Successful Summer fishing means different things
One look at the thermometer says it all; summer is here and will be here for a while. Those cool crisp mornings that were so common during the spring are all but a memory now, sweating like a family of rats in a wool sock before 7 a.m. is something we will get accustomed to for the next several months.
All those prayers for the wind to stop blowing will soon be answered and the fishing congregation will be begging for a breath as the summer heats up and Texas Gulf coast fishing gets hot as well.
The month of April and the first part of May were down right tough for us on Sabine and Calcasieu, the winds that were so noticeably absent earlier in the year acted like a bad house guest who came for a visit and decided to stay a while. Besides cursing the wind we also got a big dose of rain and run off from both the Sabine and Neches rivers. The visibility and clarity went from the penthouse to the outhouse in the span of a few days and it has taken some time to recover from that blow. Hopefully the much more consistent weather patterns of the summer will soon usher in some of the best fishing of the year. We look forward to the calm mornings and the ability to fish much more water in a variety of different ways.
The open lake will soon be accessible and much more fisherman friendly as the wind socks and flags begin to lay limp. The big schools of shad that inhabit the fertile waters of Sabine will much easier to spot when the waves aren’t breaking over your bow and the water doesn’t look like a stale Yoo-Hoo. Being able to cover more ground is the key and those who venture a little farther into the wide open spaces of the lake will be rewarded with some outstanding fishing and much lighter angler pressure. I’m not real sure about the phenomenon or the “magnetic” pull that the shoreline has but for some reason most anglers rarely ever get any farther off the bank than maybe a half mile.
There is a big part of Sabine that sees very little pressure, it’s like it doesn’t even exist. I have made the analogy for years in seminars that when we were kids all we could think about was being able to cast as far away from the bank as possible because we knew all the fish were out there. Years later we grow up and buy a fancy high dollar boat and what do we do, we go back and cast to the same bank where we stood when we were kids. I can’t figure it out.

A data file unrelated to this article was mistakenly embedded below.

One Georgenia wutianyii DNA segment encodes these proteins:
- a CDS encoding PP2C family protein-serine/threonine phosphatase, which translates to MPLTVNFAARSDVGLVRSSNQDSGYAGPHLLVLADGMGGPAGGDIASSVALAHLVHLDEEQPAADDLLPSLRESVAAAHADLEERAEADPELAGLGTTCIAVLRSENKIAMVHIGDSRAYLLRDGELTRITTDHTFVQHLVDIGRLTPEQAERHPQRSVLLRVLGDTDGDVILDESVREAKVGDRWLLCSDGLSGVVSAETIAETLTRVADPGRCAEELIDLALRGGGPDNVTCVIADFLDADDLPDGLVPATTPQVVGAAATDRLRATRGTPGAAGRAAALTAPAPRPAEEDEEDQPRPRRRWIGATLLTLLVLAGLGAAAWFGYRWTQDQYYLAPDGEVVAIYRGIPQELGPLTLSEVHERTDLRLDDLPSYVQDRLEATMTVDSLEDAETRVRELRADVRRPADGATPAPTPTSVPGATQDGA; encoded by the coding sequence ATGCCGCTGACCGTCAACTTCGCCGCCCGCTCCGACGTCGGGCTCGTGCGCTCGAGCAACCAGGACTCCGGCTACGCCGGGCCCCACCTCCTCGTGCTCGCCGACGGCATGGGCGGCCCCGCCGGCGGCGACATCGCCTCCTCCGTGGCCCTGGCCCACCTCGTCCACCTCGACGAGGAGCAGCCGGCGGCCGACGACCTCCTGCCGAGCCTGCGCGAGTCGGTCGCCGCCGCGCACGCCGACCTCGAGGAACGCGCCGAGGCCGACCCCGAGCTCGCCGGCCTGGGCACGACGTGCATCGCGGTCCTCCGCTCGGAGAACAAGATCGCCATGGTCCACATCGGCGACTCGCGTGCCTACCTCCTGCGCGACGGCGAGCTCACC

Now don’t get me wrong, there are all kinds of patterns and methods to catch fish and they can be caught in a variety of different places and depths. All I’m saying is be open to a different approach because you never know what you are missing. These next two months will be prime for chasing redfish and the big schools that will still be together. The morning temperatures will encourage some really active feeding and the fish will almost readily show themselves as they pay no attention to anything but their next meal. The early bites will be aggressive and then taper off until good tide changes trigger them to feed.
The early bird fishermen who enjoy the jetties will probably see the lions share of good trout for a while, that pre-dawn topwater bite is about as fine as it gets. Working the rocks with a topwater plug is one of the most unpredictable and exciting methods of fishing there is because you just don’t know what kind of creature is going to inhale that plug. Everything in that part of the world pulls hard and strikes violently, big trout, bull reds, jacks, and even a tarpon or two will show up and run away with all your line and your favorite plug. I have no idea why but it just seems like those fish that hang around the jetties pull harder, we always say the trout are wired up 440 as they just go ballistic when you hook one. That jetty pattern is a favorite of many local anglers and I can’t say as I blame them either, it seems like you always come back from there with at least a great story and most of the time with some good fish.
Besides being able to look forward to some much better weather for fishing many younger anglers will be looking forward to school being out. Graduation invitations in the mail signify the end of the school year is near and that summer vacation is just around the corner. I thoroughly enjoy it when clients bring their kids; some of my most memorable trips have been of the family variety. For whatever reason it seems like when you bring kids on the boat you get a whole new perspective about many different things.
Fishing with kids tends to help me get grounded; help me understand just what is really important. Some of the absolute best conversations I have ever had with my son happened when we were fishing together. It doesn’t really matter what your fishing for or how you go about it, having a kid fishing with you is a treat. Take a break sometime and change up your technique, soak some dead shrimp on the bottom and take the time to talk to your kids. The topics of conversations will amaze you and the memories will last a lifetime as well.
One last thing to remember when it comes to taking kids fishing, make sure it’s fun. Don’t expect their attention span to be the same as yours, cater the trip to them. Remember that they may not be as excited about the trip as you are; the goal is to make them want to keep coming back. If they want to go look at things or fish a while and then play a while let them. Bring plenty of good things to eat and remember it’s all about them. The summer months will provide anglers of all different skill levels an opportunity to succeed. There will also be plenty of different methods to choose from and places to use them. Some of the best fishing of the year is upon us and I hope each of you take advantage of every chance you get to enjoy the time on the water.